Step 1 - Select the CF skirt and side front skirt pieces. Draw in the 5/8" seam allowance on the waist area and sides.

Step 2 - Line the two skirt pieces up so that the seam allowance lines are on top of each other. Pin or tape the two pieces into place.

Step 3 - Lay a piece of trace paper of the waistline area of the skirt.

Step 4 - Trace the waist seam line, not the edge of the pattern.

Step 5 - Place a ruler along the CF of the skirt.  Extend that line up into your waistband piece.

Step 6 - Lay the ruler along the side seam and extend that line up for the other side of the waistband.

Step 7 -  Label the CF side with "Fold".

Step 8 - You can make the waistband what ever width you desire. I usually go with a 2" waistband using the width of the clear ruler to trace the top edge of the band.

Step 9 - The angle on the side seam edge of the waistband looked a little too sharp to me. I checked my waist diameter against it and added around 5/8" to the top edge, redrawing the side seam angle.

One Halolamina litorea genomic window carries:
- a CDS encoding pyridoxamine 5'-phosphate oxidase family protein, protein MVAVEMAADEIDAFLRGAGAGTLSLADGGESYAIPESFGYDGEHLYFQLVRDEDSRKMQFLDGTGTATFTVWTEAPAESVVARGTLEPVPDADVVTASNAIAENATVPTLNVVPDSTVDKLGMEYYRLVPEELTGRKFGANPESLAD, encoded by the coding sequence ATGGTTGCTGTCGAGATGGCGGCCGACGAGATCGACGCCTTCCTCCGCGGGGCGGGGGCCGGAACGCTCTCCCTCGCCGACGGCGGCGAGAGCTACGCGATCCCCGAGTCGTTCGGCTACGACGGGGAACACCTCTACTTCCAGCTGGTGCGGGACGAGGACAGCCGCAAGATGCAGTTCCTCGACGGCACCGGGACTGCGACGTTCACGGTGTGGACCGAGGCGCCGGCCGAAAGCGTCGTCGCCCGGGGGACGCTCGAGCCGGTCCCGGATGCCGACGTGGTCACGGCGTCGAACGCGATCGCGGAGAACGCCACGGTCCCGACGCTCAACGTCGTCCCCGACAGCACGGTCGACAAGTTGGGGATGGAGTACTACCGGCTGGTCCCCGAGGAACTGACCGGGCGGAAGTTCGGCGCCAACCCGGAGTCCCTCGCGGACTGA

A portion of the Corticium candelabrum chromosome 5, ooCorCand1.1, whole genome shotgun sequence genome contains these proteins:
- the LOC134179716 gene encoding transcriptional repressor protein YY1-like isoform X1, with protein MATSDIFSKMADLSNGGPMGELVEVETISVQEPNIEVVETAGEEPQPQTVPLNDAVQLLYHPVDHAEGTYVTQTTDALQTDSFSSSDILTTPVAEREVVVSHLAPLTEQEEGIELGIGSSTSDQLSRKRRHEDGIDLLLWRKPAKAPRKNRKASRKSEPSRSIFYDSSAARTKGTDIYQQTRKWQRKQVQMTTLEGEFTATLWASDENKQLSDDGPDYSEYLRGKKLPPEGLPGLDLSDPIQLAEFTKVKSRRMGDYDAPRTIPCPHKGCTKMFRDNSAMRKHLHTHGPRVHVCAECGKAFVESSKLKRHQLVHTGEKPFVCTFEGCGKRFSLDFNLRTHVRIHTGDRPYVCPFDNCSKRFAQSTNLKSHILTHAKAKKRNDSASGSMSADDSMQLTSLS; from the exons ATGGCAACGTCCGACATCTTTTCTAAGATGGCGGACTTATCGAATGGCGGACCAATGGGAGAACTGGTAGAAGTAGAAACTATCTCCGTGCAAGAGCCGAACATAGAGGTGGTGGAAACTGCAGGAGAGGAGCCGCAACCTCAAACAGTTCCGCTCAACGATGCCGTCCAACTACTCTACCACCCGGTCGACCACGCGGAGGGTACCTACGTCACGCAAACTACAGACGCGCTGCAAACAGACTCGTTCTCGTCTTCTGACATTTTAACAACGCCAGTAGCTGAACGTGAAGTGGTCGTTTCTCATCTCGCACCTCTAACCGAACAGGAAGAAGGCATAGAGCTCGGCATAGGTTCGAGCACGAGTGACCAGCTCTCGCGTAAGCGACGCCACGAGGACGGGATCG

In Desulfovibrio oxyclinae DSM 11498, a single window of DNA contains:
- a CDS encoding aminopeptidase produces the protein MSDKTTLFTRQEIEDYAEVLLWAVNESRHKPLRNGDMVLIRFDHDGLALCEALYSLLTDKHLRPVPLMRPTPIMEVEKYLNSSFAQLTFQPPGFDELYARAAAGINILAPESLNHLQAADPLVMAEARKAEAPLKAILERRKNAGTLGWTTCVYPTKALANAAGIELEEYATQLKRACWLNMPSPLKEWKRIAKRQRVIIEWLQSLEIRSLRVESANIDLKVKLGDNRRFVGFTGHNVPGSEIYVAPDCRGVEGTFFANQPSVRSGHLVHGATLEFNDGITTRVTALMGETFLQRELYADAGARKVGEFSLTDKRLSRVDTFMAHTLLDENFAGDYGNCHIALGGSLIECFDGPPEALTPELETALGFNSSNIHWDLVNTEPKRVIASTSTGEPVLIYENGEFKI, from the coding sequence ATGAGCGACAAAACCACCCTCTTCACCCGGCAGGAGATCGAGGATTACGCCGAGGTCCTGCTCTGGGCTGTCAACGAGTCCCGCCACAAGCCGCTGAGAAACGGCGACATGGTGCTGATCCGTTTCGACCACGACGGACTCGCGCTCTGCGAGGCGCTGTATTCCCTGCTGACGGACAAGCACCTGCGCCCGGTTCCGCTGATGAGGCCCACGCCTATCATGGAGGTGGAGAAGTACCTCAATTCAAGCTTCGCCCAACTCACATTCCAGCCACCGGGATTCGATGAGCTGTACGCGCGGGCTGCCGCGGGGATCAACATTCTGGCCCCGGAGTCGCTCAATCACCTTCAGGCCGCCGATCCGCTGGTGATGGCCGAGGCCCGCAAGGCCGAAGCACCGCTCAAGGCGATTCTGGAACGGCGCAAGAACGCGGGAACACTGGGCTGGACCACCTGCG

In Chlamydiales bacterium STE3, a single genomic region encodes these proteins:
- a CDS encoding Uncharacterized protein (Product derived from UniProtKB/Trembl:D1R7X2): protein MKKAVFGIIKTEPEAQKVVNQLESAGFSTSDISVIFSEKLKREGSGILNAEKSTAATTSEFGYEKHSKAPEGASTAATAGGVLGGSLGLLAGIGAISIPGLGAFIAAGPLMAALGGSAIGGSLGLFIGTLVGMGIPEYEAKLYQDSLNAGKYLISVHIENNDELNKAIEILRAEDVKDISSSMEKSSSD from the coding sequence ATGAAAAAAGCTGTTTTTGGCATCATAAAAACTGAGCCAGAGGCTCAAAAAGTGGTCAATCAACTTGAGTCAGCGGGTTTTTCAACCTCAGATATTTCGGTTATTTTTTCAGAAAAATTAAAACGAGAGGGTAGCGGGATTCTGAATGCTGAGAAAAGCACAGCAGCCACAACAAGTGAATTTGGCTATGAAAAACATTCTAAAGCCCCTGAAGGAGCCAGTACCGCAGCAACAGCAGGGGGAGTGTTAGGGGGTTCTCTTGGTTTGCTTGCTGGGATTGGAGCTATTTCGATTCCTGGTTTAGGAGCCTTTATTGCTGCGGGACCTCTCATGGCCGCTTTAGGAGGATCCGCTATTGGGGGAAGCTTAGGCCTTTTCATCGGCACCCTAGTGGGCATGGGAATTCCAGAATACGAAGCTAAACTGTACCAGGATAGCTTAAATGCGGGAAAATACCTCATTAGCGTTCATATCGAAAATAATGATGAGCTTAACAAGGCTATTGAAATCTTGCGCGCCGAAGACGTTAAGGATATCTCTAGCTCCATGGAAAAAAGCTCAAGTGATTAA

Step 10 - Add 5/8" seam allowance to all edges except the CF fold and label the waistband as the Front. Cut out the waistband to finish.

Step 11 - For the back waistband follow the same steps, except do not mark the CB as a fold.  Mark it as CB, to avoid confusion, and add seam allowance to that side in the final step.
There you go sewists, chose your own waistband adventure and enjoy some Odette separates. Happy Sewing! - Heather